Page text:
Understanding the meaning of those words is HUGE! Joseph and Mary were not Levites. Under the Law of Moses Jesus could not have been a priest. Consider what that looked like under the Old Law: “And the LORD spake unto Moses, saying, Bring the tribe of Levi near, and present them before Aaron the priest, that they may minister unto him. And they shall keep his charge, and the charge of the whole congregation before the tabernacle of the congregation, to do the service of the tabernacle. And they shall keep all the instruments of the tabernacle of the congregation, and the charge of the children of Israel, to do the service of the tabernacle. And thou shalt give the Levites unto Aaron and to his sons: they are wholly given unto him out of the children of Israel. And thou shalt appoint Aaron and his sons, and they shall wait on their priest's office: and the stranger that cometh nigh shall be put to death… And of the children of the priests: the children of Habaiah, the children of Koz, the children of Barzillai; which took a wife of the daughters of Barzillai the Gileadite, and was called after their name: These sought their register among those that were reckoned by genealogy, but they were not found: therefore were they, as polluted, put from the priesthood” (Numbers 3:5-10 and Ezra 2:61-62). So, the Lord is showing the Jews that Jesus not being of the tribe of Levi means nothing. If they researched Melchisedec’s family they’d find nothing. So, the priesthood of Melchisedec doesn’t begin or end with any carnal bloodline. Whereas, in times past, death ended the priest (Hebrews 7:23); this priesthood has no end (more on that later in this chapter).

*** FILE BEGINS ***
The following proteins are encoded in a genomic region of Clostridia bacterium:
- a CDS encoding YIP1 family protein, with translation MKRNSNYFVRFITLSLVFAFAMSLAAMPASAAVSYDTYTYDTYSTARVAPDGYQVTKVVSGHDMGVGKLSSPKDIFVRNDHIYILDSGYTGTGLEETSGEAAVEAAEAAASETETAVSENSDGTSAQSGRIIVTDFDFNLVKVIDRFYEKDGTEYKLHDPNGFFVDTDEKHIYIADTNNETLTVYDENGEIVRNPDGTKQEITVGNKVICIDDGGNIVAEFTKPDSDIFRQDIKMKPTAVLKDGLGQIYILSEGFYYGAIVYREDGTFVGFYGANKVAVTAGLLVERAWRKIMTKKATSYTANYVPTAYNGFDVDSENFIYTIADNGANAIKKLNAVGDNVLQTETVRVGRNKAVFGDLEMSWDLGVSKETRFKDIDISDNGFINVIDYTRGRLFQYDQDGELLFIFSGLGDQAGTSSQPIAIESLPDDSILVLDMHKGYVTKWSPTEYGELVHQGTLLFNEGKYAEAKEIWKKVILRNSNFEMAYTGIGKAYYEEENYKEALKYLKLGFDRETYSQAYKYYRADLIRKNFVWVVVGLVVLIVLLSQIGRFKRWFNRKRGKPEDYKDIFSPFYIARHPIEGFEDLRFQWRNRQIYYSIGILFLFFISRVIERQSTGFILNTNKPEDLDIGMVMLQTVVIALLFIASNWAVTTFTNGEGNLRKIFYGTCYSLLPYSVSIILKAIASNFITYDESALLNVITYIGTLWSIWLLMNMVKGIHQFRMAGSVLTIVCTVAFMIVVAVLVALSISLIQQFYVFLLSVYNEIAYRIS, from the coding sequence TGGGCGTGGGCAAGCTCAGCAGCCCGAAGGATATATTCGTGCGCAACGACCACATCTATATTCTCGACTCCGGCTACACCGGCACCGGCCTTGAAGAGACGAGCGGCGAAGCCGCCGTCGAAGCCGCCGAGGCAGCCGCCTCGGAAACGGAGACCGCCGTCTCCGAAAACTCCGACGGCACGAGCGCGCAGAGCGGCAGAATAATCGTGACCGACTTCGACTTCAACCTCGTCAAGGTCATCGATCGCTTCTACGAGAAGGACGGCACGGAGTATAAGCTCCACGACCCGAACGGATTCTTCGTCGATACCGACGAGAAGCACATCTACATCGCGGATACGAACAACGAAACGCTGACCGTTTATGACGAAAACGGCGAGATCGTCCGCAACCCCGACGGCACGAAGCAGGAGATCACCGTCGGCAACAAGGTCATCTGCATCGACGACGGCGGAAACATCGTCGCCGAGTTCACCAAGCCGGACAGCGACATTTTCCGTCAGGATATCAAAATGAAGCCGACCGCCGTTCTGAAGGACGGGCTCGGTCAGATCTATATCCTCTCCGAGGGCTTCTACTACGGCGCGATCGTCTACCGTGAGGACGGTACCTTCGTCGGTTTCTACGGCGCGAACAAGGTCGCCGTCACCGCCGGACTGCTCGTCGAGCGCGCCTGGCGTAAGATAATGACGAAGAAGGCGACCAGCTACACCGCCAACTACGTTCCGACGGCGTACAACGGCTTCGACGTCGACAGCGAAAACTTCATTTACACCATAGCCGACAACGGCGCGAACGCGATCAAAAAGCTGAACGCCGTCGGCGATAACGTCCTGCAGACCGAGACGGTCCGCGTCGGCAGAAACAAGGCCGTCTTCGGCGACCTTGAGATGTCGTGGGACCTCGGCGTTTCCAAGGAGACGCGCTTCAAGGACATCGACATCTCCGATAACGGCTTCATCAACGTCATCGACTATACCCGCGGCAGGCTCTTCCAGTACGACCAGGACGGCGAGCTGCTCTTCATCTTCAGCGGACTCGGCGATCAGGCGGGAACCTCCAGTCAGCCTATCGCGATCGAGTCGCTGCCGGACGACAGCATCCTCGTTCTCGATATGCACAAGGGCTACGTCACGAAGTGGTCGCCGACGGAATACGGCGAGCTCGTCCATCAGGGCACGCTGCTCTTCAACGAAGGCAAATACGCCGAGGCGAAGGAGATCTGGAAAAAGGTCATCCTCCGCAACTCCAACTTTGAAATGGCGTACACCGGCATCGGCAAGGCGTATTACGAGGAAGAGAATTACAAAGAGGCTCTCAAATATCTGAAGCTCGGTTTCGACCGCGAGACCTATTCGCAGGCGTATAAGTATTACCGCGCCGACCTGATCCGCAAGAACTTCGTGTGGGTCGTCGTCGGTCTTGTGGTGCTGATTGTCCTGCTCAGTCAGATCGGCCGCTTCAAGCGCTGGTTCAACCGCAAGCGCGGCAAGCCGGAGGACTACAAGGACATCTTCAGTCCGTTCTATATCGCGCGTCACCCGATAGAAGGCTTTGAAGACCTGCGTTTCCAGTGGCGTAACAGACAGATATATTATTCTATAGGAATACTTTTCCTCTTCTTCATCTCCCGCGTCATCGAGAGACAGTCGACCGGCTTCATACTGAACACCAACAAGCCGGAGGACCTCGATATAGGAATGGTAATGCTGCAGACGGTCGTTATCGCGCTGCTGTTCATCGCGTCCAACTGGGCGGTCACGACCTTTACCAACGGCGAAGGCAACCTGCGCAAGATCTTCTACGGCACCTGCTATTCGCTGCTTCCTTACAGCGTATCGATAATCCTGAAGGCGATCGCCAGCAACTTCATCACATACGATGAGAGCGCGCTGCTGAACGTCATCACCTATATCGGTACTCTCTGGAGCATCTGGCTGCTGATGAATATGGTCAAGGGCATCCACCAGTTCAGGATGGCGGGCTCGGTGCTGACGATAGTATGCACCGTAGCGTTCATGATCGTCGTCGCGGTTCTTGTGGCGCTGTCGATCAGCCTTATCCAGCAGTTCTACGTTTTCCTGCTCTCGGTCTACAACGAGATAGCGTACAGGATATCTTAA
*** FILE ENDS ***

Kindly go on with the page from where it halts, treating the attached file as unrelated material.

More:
The priesthood of Melchisedec and that of Jesus resemble each other. Both are priesthoods that are not tied to genetics. Both priesthoods are of divine agency. Jesus died in the flesh, but His priesthood and His work as our High Priest continues. Notice: “Who is he that condemneth? It is Christ that died, yea rather, that is risen again, who is even at the right hand of God, who also maketh intercession for us” (Romans 8:34; cf. I John 2:1). The point being that should not be missed is this: the Jews needed to understand the priesthood of Christ was not after the flesh like the priesthood under the Law of Moses was.
© 1999-2021 Words of Truth is edited and published by Brian A. Yeager. No one has the right to sell or edit this material!